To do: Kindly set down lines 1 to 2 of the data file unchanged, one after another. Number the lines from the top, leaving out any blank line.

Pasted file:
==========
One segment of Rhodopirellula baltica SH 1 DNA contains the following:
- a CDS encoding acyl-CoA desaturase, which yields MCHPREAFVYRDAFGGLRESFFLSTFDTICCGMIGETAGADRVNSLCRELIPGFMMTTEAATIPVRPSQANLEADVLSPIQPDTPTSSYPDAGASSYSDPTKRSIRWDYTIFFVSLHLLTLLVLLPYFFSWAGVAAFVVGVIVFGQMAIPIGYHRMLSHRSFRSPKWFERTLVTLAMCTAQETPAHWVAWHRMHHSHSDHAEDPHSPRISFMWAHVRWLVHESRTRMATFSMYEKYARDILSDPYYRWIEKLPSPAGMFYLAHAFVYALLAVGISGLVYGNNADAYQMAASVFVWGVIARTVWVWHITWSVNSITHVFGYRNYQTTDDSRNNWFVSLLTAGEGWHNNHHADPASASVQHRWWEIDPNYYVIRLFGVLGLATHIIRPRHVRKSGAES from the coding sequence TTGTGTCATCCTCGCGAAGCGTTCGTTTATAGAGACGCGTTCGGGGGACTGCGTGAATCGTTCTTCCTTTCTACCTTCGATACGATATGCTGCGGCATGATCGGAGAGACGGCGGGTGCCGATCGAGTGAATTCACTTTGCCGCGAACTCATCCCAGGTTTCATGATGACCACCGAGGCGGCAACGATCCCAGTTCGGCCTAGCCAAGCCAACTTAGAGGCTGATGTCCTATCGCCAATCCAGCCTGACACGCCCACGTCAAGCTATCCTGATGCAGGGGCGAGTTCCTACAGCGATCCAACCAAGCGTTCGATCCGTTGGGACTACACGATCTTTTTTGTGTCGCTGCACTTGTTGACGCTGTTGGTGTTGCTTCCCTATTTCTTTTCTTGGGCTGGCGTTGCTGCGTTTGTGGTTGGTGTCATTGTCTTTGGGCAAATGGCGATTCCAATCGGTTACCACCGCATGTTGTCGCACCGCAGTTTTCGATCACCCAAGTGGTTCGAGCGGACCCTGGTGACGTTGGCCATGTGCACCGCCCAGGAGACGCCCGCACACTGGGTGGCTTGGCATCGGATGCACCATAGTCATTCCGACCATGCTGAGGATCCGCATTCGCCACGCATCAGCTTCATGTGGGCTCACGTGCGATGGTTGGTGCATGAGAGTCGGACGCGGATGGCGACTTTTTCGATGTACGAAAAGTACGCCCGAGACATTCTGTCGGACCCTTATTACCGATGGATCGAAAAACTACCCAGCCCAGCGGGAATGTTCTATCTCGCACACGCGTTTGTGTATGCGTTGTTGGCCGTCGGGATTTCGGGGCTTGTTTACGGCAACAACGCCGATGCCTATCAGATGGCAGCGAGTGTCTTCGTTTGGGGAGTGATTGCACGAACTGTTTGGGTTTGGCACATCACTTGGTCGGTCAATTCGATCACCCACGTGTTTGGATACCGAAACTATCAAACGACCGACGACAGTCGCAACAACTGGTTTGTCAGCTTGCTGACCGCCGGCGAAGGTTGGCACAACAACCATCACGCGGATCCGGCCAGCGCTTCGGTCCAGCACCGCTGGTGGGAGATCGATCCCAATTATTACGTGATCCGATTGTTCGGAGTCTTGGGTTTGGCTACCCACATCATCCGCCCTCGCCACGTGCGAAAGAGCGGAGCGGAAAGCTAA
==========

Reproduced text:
One segment of Rhodopirellula baltica SH 1 DNA contains the following:
- a CDS encoding acyl-CoA desaturase, which yields MCHPREAFVYRDAFGGLRESFFLSTFDTICCGMIGETAGADRVNSLCRELIPGFMMTTEAATIPVRPSQANLEADVLSPIQPDTPTSSYPDAGASSYSDPTKRSIRWDYTIFFVSLHLLTLLVLLPYFFSWAGVAAFVVGVIVFGQMAIPIGYHRMLSHRSFRSPKWFERTLVTLAMCTAQETPAHWVAWHRMHHSHSDHAEDPHSPRISFMWAHVRWLVHESRTRMATFSMYEKYARDILSDPYYRWIEKLPSPAGMFYLAHAFVYALLAVGISGLVYGNNADAYQMAASVFVWGVIARTVWVWHITWSVNSITHVFGYRNYQTTDDSRNNWFVSLLTAGEGWHNNHHADPASASVQHRWWEIDPNYYVIRLFGVLGLATHIIRPRHVRKSGAES from the coding sequence TTGTGTCATCCTCGCGAAGCGTTCGTTTATAGAGACGCGTTCGGGGGACTGCGTGAATCGTTCTTCCTTTCTACCTTCGATACGATATGCTGCGGCATGATCGGAGAGACGGCGGGTGCCGATCGAGTGAATTCACTTTGCCGCGAACTCATCCCAGGTTTCATGATGACCACCGAGGCGGCAACGATCCCAGTTCGGCCTAGCCAAGCCAACTTAGAGGCTGATGTCCTATCGCCAATCCAGCCTGACACGCCCACGTCAAGCTATCCTGATGCAGGGGCGAGTTCCTACAGCGATCCAACCAAGCGTTCGATCCGTTGGGACTACACGATCTTTTTTGTGTCGCTGCACTTGTTGACGCTGTTGGTGTTGCTTCCCTATTTCTTTTCTTGGGCTGGCGTTGCTGCGTTTGTGGTTGGTGTCATTGTCTTTGGGCAAATGGCGATTCCAATCGGTTACCACCGCATGTTGTCGCACCGCAGTTTTCGATCACCCAAGTGGTTCGAGCGGACCCTGGTGACGTTGGCCATGTGCACCGCCCAGGAGACGCCCGCACACTGGGTGGCTTGGCATCGGATGCACCATAGTCATTCCGACCATGCTGAGGATCCGCATTCGCCACGCATCAGCTTCATGTGGGCTCACGTGCGATGGTTGGTGCATGAGAGTCGGACGCGGATGGCGACTTTTTCGATGTACGAAAAGTACGCCCGAGACATTCTGTCGGACCCTTATTACCGATGGATCGAAAAACTACCCAGCCCAGCGGGAATGTTCTATCTCGCACACGCGTTTGTGTATGCGTTGTTGGCCGTCGGGATTTCGGGGCTTGTTTACGGCAACAACGCCGATGCCTATCAGATGGCAGCGAGTGTCTTCGTTTGGGGAGTGATTGCACGAACTGTTTGGGTTTGGCACATCACTTGGTCGGTCAATTCGATCACCCACGTGTTTGGATACCGAAACTATCAAACGACCGACGACAGTCGCAACAACTGGTTTGTCAGCTTGCTGACCGCCGGCGAAGGTTGGCACAACAACCATCACGCGGATCCGGCCAGCGCTTCGGTCCAGCACCGCTGGTGGGAGATCGATCCCAATTATTACGTGATCCGATTGTTCGGAGTCTTGGGTTTGGCTACCCACATCATCCGCCCTCGCCACGTGCGAAAGAGCGGAGCGGAAAGCTAA